Is this how next generation of RAF jets will look?

A concept model for a new fighter jet has been unveiled by the British government at the Farnborough International Air Show.

Named Tempest, the jet can be either flown by a pilot or operated remotely.

The aircraft is the beginnings of work on the next generation of combat aircraft which will eventually replace the current Typhoon jets.

That won’t happen until 2035 at least but the Defence Secretary Gavin Williamson has announced an initial £2bn for further research.

“We have been a world leader in the combat air sector for a century, with an enviable array of skills and technology, and this strategy makes clear that we are determined to make sure it stays that way.

The aircraft will replace the current Typhoon jets
Image: New aircraft will replace the current Typhoon jets

“It shows our allies that we are open to working together to protect the skies in an increasingly threatening future – and this concept model is just a glimpse into what the future could look like,” the defence secretary said at the launch.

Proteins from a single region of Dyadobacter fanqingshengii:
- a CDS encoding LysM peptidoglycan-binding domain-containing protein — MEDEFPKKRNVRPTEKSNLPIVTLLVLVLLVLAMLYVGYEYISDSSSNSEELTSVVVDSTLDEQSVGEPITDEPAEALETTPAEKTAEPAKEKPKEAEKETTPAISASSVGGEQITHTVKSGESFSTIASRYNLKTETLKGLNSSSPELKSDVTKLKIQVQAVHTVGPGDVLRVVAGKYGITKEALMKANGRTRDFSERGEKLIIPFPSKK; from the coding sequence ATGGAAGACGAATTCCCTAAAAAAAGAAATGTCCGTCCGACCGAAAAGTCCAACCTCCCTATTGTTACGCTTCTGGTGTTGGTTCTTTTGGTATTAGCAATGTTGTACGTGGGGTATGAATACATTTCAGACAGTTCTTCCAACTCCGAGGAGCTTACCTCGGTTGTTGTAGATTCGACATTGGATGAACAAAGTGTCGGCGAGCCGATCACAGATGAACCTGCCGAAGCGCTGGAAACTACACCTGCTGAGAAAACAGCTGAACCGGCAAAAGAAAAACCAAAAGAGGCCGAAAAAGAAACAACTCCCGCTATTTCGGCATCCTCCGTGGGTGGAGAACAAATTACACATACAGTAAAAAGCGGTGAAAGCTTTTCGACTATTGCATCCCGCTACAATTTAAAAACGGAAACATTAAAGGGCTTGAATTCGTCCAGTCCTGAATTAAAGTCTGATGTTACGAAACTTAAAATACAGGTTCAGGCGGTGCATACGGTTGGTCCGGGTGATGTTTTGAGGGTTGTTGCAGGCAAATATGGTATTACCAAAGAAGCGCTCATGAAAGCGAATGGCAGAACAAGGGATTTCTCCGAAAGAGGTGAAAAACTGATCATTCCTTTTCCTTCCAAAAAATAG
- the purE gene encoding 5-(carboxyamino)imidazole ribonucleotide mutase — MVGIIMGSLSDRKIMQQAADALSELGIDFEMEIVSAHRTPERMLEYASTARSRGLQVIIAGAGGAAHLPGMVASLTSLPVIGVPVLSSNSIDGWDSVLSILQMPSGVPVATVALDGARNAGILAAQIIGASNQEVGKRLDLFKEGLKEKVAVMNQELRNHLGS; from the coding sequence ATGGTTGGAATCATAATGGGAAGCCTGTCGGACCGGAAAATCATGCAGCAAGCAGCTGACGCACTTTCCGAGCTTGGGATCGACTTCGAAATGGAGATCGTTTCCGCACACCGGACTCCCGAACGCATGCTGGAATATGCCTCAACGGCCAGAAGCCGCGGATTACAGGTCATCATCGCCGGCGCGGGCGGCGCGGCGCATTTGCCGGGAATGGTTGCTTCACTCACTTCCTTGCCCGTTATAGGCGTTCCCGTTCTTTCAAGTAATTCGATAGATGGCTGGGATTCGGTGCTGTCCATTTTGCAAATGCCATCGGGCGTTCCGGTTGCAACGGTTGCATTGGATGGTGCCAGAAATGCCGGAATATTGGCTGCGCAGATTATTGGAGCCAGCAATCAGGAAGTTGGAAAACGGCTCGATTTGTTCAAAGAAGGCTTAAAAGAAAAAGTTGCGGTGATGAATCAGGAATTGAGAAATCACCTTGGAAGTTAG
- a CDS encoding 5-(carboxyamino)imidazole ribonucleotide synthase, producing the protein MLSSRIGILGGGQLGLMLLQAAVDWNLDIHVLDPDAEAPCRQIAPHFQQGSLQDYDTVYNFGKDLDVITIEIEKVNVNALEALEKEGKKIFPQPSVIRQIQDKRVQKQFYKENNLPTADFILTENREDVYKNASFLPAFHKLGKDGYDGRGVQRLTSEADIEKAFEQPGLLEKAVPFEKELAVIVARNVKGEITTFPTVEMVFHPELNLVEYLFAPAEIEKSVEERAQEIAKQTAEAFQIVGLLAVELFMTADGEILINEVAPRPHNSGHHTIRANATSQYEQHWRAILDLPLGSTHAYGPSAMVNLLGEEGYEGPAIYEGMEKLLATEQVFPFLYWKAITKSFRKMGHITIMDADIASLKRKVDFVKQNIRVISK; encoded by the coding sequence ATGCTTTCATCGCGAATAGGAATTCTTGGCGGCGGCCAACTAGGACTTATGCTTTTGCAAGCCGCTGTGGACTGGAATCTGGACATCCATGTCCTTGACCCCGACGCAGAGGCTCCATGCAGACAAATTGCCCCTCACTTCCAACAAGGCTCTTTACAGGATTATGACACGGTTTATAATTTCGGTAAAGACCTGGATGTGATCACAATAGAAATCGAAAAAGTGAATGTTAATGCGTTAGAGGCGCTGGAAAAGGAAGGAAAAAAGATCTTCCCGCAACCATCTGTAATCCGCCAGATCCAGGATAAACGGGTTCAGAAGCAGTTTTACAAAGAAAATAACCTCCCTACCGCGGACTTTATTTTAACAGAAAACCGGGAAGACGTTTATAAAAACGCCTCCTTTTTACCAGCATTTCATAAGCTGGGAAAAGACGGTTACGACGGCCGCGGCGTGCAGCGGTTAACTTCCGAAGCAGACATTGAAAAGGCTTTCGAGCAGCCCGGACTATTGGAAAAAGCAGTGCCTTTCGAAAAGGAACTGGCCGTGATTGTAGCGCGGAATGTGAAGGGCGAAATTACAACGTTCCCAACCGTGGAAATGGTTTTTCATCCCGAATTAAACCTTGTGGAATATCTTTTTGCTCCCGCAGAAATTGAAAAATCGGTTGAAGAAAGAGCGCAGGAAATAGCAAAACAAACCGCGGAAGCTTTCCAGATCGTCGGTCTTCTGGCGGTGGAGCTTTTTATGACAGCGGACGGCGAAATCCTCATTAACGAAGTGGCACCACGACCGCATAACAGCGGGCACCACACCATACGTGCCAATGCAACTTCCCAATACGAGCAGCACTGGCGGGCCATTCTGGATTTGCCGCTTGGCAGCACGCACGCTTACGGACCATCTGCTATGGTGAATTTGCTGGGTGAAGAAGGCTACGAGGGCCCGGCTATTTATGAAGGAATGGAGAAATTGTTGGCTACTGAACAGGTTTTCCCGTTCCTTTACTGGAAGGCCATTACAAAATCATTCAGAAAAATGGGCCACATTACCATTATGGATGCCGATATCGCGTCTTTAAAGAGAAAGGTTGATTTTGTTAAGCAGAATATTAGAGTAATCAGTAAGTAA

Mr Williamson said that the UK was not against collaborating with other countries when it came to building the new jet.

The new funding will allow research and development on the next generation fighter – the final product will look very different to its current concept form and will include technology not yet dreamed up.

A final decision on how many jets to order and at what cost will be made by 2025, with the aim then for a next-generation aircraft to be operational by 2035.

A Ministry of Defence press release, accompanying the launch, claims that the UK is already “a world-leader in the combat air sector, with a mix of skills and technologies unique in Europe, supporting over 18,000 highly skilled jobs”.

It added: “The sector delivers a turnover in excess of £6bn a year and has made up over 80% of defence exports from the UK over the last 10 years.”

The aircraft will not come into service until 2035
Image: The new aircraft, whatever it looks like, will not come into service until 2035

The unveiling was part of the launch of the UK’s long-awaited Combat Air Strategy which is intended to protect key skills.

It has been welcomed by the aviation and defence industry which has previously been concerned about the effect of Brexit.

Commenting at the Farnborough, BAE Systems chief executive Charles Woodburn said: “The UK’s combat air capability, built by generations of committed and highly skilled people through a century long partnership between the RAF and industry, is admired the world over.

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“The UK government’s Combat Air Strategy is a powerful statement of intent to invest in next generation combat air systems.

“We’re proud to play a key role in this important programme, with our world leading technology, capability and skills, which will contribute to the UK’s defence and prosperity for decades to come.”

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